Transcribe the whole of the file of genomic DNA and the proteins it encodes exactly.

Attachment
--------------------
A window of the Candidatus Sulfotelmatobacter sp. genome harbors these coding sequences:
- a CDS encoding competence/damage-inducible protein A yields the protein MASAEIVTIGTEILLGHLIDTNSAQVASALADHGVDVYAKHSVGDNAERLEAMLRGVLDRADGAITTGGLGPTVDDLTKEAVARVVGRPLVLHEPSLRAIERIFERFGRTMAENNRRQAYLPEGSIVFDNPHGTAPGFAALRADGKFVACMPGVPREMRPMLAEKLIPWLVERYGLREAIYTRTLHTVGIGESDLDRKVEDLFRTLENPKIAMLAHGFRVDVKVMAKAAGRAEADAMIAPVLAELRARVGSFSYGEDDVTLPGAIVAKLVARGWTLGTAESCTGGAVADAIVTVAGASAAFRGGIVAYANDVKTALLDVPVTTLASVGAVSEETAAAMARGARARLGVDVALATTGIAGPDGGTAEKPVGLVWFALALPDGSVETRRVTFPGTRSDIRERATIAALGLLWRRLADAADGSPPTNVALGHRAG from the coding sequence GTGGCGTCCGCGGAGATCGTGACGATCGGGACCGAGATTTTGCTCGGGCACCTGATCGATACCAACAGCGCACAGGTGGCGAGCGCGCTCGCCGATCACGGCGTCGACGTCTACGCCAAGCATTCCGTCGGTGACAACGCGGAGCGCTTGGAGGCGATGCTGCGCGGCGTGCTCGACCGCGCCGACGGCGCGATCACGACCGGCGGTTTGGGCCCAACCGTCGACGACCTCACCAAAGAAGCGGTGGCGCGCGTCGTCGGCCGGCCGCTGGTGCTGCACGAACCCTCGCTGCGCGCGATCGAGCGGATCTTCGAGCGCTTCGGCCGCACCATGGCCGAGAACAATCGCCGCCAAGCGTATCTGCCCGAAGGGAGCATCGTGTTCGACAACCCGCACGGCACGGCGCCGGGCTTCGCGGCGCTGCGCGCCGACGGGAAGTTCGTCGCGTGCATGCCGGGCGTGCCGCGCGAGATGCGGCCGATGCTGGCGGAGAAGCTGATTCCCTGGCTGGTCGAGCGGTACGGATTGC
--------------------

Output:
A window of the Candidatus Sulfotelmatobacter sp. genome harbors these coding sequences:
- a CDS encoding competence/damage-inducible protein A yields the protein MASAEIVTIGTEILLGHLIDTNSAQVASALADHGVDVYAKHSVGDNAERLEAMLRGVLDRADGAITTGGLGPTVDDLTKEAVARVVGRPLVLHEPSLRAIERIFERFGRTMAENNRRQAYLPEGSIVFDNPHGTAPGFAALRADGKFVACMPGVPREMRPMLAEKLIPWLVERYGLREAIYTRTLHTVGIGESDLDRKVEDLFRTLENPKIAMLAHGFRVDVKVMAKAAGRAEADAMIAPVLAELRARVGSFSYGEDDVTLPGAIVAKLVARGWTLGTAESCTGGAVADAIVTVAGASAAFRGGIVAYANDVKTALLDVPVTTLASVGAVSEETAAAMARGARARLGVDVALATTGIAGPDGGTAEKPVGLVWFALALPDGSVETRRVTFPGTRSDIRERATIAALGLLWRRLADAADGSPPTNVALGHRAG from the coding sequence GTGGCGTCCGCGGAGATCGTGACGATCGGGACCGAGATTTTGCTCGGGCACCTGATCGATACCAACAGCGCACAGGTGGCGAGCGCGCTCGCCGATCACGGCGTCGACGTCTACGCCAAGCATTCCGTCGGTGACAACGCGGAGCGCTTGGAGGCGATGCTGCGCGGCGTGCTCGACCGCGCCGACGGCGCGATCACGACCGGCGGTTTGGGCCCAACCGTCGACGACCTCACCAAAGAAGCGGTGGCGCGCGTCGTCGGCCGGCCGCTGGTGCTGCACGAACCCTCGCTGCGCGCGATCGAGCGGATCTTCGAGCGCTTCGGCCGCACCATGGCCGAGAACAATCGCCGCCAAGCGTATCTGCCCGAAGGGAGCATCGTGTTCGACAACCCGCACGGCACGGCGCCGGGCTTCGCGGCGCTGCGCGCCGACGGGAAGTTCGTCGCGTGCATGCCGGGCGTGCCGCGCGAGATGCGGCCGATGCTGGCGGAGAAGCTGATTCCCTGGCTGGTCGAGCGGTACGGATTGC